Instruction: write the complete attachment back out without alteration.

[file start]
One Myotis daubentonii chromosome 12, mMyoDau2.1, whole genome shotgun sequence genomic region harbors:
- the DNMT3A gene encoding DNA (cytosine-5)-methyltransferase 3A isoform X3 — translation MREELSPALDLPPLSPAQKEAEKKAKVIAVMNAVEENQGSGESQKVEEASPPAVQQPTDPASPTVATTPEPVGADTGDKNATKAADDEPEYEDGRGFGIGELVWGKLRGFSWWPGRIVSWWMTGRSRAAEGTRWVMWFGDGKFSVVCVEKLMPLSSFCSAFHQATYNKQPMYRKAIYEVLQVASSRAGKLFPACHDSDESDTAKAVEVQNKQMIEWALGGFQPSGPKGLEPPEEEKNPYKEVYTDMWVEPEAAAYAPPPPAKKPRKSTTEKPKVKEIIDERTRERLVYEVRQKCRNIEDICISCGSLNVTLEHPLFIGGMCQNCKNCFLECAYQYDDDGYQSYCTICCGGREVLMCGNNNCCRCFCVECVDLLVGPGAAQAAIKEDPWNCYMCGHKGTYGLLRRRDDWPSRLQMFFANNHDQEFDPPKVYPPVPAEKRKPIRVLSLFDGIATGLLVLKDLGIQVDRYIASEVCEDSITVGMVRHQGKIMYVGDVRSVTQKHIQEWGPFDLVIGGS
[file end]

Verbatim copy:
One Myotis daubentonii chromosome 12, mMyoDau2.1, whole genome shotgun sequence genomic region harbors:
- the DNMT3A gene encoding DNA (cytosine-5)-methyltransferase 3A isoform X3 — translation MREELSPALDLPPLSPAQKEAEKKAKVIAVMNAVEENQGSGESQKVEEASPPAVQQPTDPASPTVATTPEPVGADTGDKNATKAADDEPEYEDGRGFGIGELVWGKLRGFSWWPGRIVSWWMTGRSRAAEGTRWVMWFGDGKFSVVCVEKLMPLSSFCSAFHQATYNKQPMYRKAIYEVLQVASSRAGKLFPACHDSDESDTAKAVEVQNKQMIEWALGGFQPSGPKGLEPPEEEKNPYKEVYTDMWVEPEAAAYAPPPPAKKPRKSTTEKPKVKEIIDERTRERLVYEVRQKCRNIEDICISCGSLNVTLEHPLFIGGMCQNCKNCFLECAYQYDDDGYQSYCTICCGGREVLMCGNNNCCRCFCVECVDLLVGPGAAQAAIKEDPWNCYMCGHKGTYGLLRRRDDWPSRLQMFFANNHDQEFDPPKVYPPVPAEKRKPIRVLSLFDGIATGLLVLKDLGIQVDRYIASEVCEDSITVGMVRHQGKIMYVGDVRSVTQKHIQEWGPFDLVIGGS